Small and medium-sized businesses often find themselves caught up in complicated HR-related management and administration. Businesses may end up compromising on their operational efficiency and productivity by managing their HR activities on their own. However, for any company, minimizing risks and maximizing their human resources potential must be a priority for growth. To achieve this, some companies are shifting towards co-employment services offered by Professional Employer Organizations (PEOs).
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What is Co-Employment?
Co-employment means that two different organizations divide employer responsibilities between themselves. Often, co-employment involves a client business and a Professional Employer Organization (PEO).
Usually, this type of co-employment arises via a client service agreement in which the PEO agrees to become the co-employer or employer of record for its client. In such an arrangement, both the company and the PEO hire the employees. The company manages performance, targets, and control over employee roles. On the other hand, the PEO handles the administrative and compliance tasks associated with the employees. This is similar to arrangements also known as ‘employee leasing‘.
Co-employment is a common operating model for national PEOs operating in the US.
In summary, the control over the following functions remain with the original company:
The PEO takes care of the co-employment tasks related to the backend management of the employee. This includes:
Benefits of Co-Employment
An expanding company that opts for co-employment services can benefit in multiple ways by hiring a PEO as its employer of record. One of the primary benefits of co-employment is that the PEO assumes the company’s legal and administrative responsibilities towards employees, freeing it to focus on core business. Let’s look at some of the other benefits of co-employment:
Myths About Co-Employment
Many companies are confused about what to believe about co-employment and what it means to hire a PEO. Here are some of the most common myths about co-employment:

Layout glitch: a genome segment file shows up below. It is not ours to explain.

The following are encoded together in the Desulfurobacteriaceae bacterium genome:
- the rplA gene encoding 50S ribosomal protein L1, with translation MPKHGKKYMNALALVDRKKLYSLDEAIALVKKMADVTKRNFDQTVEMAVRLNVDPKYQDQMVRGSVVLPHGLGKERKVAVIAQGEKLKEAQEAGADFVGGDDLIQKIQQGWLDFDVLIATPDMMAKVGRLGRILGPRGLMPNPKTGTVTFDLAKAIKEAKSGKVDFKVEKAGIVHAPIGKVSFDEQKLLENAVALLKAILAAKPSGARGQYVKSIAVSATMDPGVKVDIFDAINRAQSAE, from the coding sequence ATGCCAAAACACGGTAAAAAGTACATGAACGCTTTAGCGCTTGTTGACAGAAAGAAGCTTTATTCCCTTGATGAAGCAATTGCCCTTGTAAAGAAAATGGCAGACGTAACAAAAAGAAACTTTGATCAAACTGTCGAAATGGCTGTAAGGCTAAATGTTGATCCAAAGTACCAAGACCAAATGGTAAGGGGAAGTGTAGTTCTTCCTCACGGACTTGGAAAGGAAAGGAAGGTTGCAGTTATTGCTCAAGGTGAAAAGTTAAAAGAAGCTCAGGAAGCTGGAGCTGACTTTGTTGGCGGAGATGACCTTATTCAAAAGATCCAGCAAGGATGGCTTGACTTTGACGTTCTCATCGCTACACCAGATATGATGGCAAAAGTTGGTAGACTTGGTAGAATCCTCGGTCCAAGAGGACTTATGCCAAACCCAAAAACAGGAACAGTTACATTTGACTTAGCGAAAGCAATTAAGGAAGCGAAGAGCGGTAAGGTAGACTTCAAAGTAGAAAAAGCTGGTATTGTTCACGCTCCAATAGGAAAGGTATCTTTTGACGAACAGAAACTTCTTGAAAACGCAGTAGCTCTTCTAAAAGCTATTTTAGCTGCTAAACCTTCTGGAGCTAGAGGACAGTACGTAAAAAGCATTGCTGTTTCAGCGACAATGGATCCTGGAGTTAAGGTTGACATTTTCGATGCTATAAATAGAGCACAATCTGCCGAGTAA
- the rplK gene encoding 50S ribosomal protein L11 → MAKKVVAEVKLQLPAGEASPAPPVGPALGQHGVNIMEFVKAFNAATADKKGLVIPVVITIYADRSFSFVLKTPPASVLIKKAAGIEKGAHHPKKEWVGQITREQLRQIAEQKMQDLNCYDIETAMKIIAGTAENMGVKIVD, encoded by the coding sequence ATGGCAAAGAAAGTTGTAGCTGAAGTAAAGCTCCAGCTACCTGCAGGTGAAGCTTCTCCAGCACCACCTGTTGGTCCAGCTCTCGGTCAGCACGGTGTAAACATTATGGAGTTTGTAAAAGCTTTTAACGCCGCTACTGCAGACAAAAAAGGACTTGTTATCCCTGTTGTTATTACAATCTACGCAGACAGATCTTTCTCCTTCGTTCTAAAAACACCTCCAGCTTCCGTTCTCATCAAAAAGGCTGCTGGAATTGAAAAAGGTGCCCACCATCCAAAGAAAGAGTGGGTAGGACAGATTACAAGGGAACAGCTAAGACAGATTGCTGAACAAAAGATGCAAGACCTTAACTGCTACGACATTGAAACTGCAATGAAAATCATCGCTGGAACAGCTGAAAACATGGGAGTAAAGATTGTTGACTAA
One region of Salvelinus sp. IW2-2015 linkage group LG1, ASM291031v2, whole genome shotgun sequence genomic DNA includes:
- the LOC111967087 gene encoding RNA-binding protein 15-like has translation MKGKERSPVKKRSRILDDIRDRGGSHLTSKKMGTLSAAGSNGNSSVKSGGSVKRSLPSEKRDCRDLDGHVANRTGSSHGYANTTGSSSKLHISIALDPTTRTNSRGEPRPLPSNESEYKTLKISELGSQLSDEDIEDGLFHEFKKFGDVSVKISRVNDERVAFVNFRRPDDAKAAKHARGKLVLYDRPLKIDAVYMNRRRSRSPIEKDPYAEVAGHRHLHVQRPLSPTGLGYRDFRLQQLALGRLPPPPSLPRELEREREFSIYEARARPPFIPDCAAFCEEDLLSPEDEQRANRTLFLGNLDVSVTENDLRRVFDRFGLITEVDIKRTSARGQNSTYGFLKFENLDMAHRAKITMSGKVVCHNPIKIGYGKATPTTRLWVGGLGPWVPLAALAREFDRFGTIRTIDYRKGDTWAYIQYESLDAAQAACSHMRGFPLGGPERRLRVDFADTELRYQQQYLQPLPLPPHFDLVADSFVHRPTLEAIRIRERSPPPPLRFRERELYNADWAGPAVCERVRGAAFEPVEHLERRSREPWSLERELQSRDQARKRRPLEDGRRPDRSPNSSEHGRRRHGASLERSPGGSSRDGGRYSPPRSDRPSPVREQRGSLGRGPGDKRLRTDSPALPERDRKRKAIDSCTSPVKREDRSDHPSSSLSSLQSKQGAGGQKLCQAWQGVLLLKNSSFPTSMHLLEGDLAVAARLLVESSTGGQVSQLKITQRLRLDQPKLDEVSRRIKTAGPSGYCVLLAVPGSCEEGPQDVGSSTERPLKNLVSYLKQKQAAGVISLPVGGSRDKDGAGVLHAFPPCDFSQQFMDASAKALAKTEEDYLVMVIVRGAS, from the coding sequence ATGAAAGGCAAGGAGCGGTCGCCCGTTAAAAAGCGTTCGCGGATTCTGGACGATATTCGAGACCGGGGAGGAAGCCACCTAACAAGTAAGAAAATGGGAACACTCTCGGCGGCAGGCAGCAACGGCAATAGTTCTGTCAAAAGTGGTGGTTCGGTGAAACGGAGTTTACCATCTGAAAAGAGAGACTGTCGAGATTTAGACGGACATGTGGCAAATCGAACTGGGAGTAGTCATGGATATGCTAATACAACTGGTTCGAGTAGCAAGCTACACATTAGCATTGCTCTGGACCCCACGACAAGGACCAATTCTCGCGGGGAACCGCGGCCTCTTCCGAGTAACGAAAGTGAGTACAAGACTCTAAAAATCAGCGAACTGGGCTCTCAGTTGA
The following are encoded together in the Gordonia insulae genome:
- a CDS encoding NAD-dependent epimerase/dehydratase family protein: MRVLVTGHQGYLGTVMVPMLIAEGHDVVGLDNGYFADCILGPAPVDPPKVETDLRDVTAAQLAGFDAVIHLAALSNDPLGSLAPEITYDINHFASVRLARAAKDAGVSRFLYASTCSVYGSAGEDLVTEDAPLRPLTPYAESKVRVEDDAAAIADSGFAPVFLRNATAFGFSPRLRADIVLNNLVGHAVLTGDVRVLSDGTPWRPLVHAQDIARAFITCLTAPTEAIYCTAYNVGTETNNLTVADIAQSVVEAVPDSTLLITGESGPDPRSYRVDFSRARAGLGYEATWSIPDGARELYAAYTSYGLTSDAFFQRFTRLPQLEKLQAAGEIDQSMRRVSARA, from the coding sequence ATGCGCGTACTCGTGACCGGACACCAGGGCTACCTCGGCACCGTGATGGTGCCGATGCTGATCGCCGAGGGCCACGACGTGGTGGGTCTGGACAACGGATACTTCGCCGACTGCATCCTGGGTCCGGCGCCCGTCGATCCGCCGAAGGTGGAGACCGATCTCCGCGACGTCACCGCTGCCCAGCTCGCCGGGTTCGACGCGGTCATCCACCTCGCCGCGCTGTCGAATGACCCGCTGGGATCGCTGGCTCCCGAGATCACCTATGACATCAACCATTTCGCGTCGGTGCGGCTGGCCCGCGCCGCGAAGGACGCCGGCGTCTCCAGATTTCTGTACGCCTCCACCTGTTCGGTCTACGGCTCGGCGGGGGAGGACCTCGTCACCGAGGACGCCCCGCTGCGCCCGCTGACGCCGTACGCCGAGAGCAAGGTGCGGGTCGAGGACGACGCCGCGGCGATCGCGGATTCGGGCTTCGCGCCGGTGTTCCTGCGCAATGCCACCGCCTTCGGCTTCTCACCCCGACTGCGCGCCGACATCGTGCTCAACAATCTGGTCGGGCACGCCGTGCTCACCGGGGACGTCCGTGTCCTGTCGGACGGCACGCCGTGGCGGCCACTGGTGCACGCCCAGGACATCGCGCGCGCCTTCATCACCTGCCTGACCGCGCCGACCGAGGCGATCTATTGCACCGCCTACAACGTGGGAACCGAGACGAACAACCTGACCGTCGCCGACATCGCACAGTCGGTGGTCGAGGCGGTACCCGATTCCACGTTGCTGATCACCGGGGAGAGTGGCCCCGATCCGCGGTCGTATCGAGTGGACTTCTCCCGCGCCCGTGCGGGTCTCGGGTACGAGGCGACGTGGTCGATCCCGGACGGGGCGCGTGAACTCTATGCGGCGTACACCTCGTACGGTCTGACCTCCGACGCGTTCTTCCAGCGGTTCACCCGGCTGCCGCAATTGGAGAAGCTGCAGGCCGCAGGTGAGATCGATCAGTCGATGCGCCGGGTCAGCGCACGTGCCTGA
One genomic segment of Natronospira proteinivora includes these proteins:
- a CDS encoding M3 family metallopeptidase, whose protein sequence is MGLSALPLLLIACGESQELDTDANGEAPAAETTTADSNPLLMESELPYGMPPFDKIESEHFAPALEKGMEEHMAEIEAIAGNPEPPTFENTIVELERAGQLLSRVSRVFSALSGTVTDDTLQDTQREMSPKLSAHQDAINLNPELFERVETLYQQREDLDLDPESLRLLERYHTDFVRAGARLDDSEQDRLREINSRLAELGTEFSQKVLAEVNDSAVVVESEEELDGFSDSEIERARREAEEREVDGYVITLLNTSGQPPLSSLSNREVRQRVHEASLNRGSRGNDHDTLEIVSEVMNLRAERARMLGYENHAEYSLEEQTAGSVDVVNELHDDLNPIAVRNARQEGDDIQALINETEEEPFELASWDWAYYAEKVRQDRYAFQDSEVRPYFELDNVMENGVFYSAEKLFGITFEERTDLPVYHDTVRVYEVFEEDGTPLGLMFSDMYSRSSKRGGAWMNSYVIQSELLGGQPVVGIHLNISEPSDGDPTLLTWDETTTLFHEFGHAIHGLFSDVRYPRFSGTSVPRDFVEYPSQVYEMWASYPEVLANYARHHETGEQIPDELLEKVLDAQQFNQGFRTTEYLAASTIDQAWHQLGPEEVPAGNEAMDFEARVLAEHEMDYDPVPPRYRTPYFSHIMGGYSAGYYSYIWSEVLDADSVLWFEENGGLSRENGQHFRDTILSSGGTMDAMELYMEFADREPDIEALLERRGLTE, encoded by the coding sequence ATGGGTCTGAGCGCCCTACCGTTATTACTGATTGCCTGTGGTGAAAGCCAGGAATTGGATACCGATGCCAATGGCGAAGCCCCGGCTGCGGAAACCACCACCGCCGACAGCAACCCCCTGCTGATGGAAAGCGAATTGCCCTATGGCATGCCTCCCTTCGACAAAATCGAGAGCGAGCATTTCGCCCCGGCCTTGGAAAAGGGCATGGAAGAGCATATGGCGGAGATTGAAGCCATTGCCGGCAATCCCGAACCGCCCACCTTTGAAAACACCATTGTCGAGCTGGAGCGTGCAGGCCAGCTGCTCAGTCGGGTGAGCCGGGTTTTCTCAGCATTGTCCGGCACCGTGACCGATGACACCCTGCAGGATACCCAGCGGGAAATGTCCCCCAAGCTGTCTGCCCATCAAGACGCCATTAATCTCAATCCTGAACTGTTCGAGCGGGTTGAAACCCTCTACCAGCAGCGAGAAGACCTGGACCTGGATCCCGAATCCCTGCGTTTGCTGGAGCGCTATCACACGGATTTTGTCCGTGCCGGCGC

Choosing the Right PEO for Co-Employment
Managing the multifaceted HR functions can be challenging for a company, especially a young startup or a small enterprise. A PEO can simplify the HR responsibilities of the company by becoming its co-employer.
Horizons offer an array of personalized co-employment and market entry solutions for all your HR and expansion requirements. Contact us today to learn more about our peerless co-employment solutions for your business expansion and management.
Frequently asked questions
Co-employment risk (or ‘co employment risk’) is the risk that a company will be classified as a co-employer by the authorities, without any desire from the company to be classified in that way.
The best way to mitigate this risk is to have a clear agreement with a PEO which sets out the responsibilities of each party
Co-employment issues may arise where there are three parties involved in an employment situation (such as an employee, the company that employee works in (the client company), and a third party contracting agency). It is possible for the authorities to interpret both the client company and the contracting agency as co-employers and liable for employer obligations.
The best way of managing potential co employment issues is to have a legally compliant agreement between the client company and the third party clearly establishing the responsibilities of each.